Breaking truck dominance in supply chains: Proactive freight consolidation and modal split transport

Bram J. De Moor*, Stefan Creemers, Robert N. Boute

*Corresponding author for this work

Research output: Contribution to journalArticlepeer-review

2 Scopus citations


Environmental concerns and a shortage of truck drivers motivate a paradigm shift in truck-dominated supply chains. To alleviate the pressure on truck transport, one can consolidate freight with other companies. Freight consolidation can be facilitated by third-party logistics service providers, who combine shipments that require delivery to the same destination on the same day. More gains can be realized through “proactive freight consolidation”, by proactively synchronizing the timing of shipments prior to placing orders. This is facilitated by a joint replenishment policy. The truck intensity of supply chains can be further reduced by shifting freight from road towards alternative transport modes, such as train. Modal split transport combines two complementary transport modes by using both modes in parallel. We analyze how proactive freight consolidation can be combined with modal split transport. We propose a heuristic that combines a can-order joint replenishment policy to consolidate freight orders proactively via truck, with a tailored base-surge policy to coordinate shipments via train. We develop a lower bound on the optimal cost to validate our heuristic. By comparing the truck usage and cost performance of our policy against alternative replenishment strategies, we show how the combination of proactive freight consolidation and modal split transport can shift freight towards alternative transport modes, without negatively impacting costs or service.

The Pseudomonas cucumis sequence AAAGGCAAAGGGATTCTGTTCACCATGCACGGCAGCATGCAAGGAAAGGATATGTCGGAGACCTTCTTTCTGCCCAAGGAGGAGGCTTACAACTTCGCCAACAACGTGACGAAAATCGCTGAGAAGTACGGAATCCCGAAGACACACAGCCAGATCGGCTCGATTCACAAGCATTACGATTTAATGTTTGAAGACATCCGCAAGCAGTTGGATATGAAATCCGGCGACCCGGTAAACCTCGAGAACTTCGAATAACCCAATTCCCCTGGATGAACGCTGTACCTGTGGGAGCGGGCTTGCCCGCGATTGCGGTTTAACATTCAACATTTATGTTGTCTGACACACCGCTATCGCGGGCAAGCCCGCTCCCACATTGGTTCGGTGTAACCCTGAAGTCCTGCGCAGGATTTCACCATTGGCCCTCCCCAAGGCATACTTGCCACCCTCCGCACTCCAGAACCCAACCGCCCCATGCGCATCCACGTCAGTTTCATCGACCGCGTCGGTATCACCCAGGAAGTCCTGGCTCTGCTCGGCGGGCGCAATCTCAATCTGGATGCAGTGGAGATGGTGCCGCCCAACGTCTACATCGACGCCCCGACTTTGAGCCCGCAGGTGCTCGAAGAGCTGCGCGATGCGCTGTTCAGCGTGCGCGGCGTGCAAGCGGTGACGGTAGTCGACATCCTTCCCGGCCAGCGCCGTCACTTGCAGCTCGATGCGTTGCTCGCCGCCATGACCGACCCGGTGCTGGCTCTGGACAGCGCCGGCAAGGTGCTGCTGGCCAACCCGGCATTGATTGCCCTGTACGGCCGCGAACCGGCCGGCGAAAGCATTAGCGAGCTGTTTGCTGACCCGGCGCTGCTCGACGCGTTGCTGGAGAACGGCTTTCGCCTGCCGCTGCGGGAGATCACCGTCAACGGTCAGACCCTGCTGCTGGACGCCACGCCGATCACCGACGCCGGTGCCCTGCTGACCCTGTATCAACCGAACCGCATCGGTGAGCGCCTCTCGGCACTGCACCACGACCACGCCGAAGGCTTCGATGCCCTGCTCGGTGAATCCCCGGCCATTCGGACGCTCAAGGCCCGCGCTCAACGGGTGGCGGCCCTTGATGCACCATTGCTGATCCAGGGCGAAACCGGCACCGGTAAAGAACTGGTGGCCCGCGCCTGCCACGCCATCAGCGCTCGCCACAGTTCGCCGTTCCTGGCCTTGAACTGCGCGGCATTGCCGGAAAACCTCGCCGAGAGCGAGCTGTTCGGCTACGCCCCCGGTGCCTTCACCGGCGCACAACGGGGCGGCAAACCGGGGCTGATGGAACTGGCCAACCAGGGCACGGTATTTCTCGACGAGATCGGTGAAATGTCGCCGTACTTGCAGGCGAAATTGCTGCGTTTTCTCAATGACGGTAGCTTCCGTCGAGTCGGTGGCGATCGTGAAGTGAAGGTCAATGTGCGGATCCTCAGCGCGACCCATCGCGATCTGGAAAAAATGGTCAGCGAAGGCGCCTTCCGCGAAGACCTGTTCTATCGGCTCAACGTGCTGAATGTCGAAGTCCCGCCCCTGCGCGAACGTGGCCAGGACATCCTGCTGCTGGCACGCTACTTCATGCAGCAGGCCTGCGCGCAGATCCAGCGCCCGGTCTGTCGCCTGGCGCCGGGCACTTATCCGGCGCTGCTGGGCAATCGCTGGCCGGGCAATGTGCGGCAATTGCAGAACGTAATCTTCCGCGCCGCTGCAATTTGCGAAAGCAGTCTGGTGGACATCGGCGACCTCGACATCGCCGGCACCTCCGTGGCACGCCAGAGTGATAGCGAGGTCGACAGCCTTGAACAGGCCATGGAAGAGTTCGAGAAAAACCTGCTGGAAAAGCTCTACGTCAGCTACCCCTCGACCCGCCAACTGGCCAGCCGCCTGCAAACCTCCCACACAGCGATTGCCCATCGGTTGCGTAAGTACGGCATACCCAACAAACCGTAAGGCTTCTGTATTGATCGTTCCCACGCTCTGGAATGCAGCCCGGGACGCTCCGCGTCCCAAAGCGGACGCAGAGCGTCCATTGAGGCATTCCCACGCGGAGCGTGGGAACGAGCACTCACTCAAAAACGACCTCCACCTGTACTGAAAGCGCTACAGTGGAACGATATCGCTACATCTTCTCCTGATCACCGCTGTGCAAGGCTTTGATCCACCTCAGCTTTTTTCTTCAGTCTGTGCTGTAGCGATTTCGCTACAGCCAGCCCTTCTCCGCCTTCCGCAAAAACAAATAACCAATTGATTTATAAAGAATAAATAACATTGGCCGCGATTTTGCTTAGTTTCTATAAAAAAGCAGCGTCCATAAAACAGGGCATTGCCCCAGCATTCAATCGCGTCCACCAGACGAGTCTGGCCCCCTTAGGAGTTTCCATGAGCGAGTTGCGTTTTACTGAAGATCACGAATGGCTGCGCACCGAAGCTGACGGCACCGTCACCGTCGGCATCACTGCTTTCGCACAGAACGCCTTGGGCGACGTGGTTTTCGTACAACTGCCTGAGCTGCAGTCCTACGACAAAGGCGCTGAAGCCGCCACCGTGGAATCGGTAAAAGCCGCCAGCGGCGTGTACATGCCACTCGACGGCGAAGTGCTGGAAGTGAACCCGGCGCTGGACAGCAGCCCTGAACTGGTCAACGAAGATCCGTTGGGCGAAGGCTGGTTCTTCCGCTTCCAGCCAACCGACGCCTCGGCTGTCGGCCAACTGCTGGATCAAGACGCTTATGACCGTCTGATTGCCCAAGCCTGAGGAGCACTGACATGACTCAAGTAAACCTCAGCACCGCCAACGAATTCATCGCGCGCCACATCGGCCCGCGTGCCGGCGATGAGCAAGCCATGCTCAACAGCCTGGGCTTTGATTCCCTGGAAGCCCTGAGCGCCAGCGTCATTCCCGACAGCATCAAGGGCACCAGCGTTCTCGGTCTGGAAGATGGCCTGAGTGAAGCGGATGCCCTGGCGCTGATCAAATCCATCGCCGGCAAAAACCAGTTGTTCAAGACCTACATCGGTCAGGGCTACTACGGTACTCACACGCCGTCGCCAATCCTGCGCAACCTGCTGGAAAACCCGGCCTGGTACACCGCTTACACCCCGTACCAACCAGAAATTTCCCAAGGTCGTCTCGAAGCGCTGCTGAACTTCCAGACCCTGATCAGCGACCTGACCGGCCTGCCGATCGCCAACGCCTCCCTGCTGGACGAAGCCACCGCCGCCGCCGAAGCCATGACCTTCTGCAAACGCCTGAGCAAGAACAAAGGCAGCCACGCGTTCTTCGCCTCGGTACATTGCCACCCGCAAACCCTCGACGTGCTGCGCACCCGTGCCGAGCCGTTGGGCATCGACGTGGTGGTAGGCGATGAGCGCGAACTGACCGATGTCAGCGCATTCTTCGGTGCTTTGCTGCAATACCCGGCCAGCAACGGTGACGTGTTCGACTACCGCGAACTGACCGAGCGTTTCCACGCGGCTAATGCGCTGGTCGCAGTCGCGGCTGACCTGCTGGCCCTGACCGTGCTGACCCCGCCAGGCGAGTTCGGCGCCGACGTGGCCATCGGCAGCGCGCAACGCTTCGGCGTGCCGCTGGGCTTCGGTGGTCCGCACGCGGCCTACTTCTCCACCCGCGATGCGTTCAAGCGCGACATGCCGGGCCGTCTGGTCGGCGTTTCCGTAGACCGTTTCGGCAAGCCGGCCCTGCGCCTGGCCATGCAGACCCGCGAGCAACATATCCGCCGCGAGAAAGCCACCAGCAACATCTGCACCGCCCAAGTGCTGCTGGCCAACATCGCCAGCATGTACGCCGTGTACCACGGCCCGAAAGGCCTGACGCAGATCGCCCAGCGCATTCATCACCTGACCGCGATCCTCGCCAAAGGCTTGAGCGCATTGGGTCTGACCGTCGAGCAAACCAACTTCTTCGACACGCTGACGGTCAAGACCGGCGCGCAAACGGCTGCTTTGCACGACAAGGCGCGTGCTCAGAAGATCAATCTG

Original languageEnglish (US)
Article number108764
JournalInternational Journal of Production Economics
StatePublished - Mar 2023


  • Dual sourcing
  • Horizontal collaboration
  • Joint replenishment
  • Multi-modal transportation
  • Sustainable supply chains

ASJC Scopus subject areas

  • General Business, Management and Accounting
  • Economics and Econometrics
  • Management Science and Operations Research
  • Industrial and Manufacturing Engineering


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